• Government regulation and protectionism, particularly in sectors like telecommunication

Other factors discouraging investment included the small size of the Canadian market and the 2019 trade uncertainties with major Canadian trading partners such as the U.S. and China.

Opportunities for Attracting FDI From Europe

Many interviewed EU tech leaders said Canada lacked “visibility” as an investment destination compared to some other jurisdictions. As one pointed out, “Unknown is unloved.”

Of the three top challenges, Canada can immediately take steps to improve its marketing of Canada’s advantages. Part of this effort should focus on creating better awareness of Canada’s regional strengths and collaborative efforts to strengthen various tech ecosystems.

An example is the Government of Canada’s $950 million Innovation Superclusters Initiative, which is projected to create more than 50,000 jobs and $50 billion in GDP over the next 10 years.

Canada’s regional superclusters are relatively well known domestically, but few interviewed EU tech leaders were aware of them.

Superclusters Summary

Currently five regional Superclusters represent more than 450 businesses, 60 post-secondary institutions, and another 180 participants in this sector grouping.

Digital Technology Supercluster: (British Columbia) Engaged in virtual, mixed and augmented reality, big data analytics, quantum and cloud computing, and machine learning.

Ocean Supercluster: (Atlantic Canada) Harnesses emerging technologies such as autonomous marine vehicles, marine engineering and biotechnologies to strengthen Canada’s ocean sector — also includes marine renewable energy, fisheries, aquaculture, oil and gas, defence, shipbuilding, and transportation.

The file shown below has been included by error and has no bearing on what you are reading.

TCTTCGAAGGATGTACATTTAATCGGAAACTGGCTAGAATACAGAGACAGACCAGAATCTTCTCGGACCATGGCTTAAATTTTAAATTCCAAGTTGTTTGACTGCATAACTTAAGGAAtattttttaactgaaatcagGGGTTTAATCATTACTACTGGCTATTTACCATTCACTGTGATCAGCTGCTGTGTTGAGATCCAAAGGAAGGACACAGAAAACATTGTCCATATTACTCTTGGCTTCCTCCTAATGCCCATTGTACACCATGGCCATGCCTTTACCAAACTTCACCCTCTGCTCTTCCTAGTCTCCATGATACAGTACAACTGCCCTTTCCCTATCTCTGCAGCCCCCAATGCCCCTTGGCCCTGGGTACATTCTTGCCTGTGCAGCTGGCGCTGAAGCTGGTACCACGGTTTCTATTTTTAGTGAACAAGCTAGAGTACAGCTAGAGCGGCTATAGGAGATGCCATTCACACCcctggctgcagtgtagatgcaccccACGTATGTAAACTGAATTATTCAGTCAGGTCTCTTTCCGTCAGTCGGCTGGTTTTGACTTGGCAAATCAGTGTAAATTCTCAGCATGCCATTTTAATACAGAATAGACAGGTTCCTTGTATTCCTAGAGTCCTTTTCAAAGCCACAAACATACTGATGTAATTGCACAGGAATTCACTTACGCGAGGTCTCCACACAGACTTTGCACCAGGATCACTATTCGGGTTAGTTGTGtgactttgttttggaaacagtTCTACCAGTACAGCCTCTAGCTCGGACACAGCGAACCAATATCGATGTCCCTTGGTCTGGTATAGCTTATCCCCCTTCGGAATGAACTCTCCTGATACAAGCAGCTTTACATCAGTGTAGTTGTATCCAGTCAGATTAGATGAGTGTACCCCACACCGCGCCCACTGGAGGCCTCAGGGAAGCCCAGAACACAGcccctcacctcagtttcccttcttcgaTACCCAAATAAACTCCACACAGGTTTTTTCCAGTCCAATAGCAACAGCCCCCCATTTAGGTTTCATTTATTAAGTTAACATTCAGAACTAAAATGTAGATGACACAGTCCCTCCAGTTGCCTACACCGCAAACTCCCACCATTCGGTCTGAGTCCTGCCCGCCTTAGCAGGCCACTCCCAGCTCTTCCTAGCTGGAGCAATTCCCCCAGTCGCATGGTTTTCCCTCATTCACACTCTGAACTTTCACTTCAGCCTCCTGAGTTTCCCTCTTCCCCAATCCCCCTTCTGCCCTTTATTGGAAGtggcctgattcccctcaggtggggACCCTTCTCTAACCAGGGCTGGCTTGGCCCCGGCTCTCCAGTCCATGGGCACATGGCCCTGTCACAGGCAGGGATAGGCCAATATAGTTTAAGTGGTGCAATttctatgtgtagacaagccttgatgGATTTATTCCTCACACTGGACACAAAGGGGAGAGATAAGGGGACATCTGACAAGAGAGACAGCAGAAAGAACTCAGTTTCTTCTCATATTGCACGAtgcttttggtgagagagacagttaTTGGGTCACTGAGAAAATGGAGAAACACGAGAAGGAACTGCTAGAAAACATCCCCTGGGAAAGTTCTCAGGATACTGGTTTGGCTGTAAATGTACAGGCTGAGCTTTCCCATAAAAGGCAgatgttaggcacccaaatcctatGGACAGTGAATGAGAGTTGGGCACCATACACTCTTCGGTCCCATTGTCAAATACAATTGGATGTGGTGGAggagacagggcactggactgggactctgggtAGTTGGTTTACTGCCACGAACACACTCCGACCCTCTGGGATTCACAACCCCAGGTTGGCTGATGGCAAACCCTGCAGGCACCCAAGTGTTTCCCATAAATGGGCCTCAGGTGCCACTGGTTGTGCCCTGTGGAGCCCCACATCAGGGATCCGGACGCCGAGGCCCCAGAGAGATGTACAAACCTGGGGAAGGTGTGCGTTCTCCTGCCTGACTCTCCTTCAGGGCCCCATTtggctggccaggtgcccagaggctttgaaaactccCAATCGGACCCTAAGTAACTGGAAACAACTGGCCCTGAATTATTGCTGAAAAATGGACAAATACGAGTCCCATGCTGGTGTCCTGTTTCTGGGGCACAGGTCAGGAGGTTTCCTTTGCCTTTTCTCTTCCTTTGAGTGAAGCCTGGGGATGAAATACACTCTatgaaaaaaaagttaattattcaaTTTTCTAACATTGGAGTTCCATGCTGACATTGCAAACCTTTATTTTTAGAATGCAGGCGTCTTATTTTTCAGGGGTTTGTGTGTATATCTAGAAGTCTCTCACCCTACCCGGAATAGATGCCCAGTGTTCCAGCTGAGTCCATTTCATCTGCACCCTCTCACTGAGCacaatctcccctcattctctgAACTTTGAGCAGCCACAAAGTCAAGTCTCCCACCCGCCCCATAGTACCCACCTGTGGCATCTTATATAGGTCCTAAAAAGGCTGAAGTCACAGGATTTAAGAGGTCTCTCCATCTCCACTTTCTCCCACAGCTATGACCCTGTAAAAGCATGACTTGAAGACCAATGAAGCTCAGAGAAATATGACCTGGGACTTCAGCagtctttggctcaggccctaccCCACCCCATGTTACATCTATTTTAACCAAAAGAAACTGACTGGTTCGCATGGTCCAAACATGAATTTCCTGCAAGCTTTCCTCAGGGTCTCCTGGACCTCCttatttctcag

Protein Industries Supercluster: (Prairies) Applies agri-food technologies in the production of plant protein and plant-based coproducts.

Next Generation Manufacturing Supercluster: (Ontario) Incorporating advanced technologies in product development and process design in manufacturing sector — includes machine learning, advanced robotics, and 3D printing.

AI-Powered Supply Chains Supercluster: (Quebec) Integrates manufacturing, transportation, and tech sectors in creating intelligent supply-chain networks primarily through the application of artificial intelligence and robotics technology.

A total of 14 Supercluster project initiatives have been announced, attracting almost $70 million in combined government and private-sector funding.

Top 6 Canadian Locations for Tech-Based EU Investment

Better promotion of Canada’s tech centres could lead to more FDI from the EU. Here is a snapshot of these Canada’s major tech hubs:

Montreal (pop. 4,255,500 In 2018)

  • Recognized by FDI Magazine as a top location for FDI
  • Highly skilled workforce, vibrant startup community, numerous specialized R&D centres
  • In 2017, attracted over $2 billion in foreign direct investment, 40% of it in the digital sector — notable arrivals are Facebook and Google
  • Home to leading global experts in artificial intelligence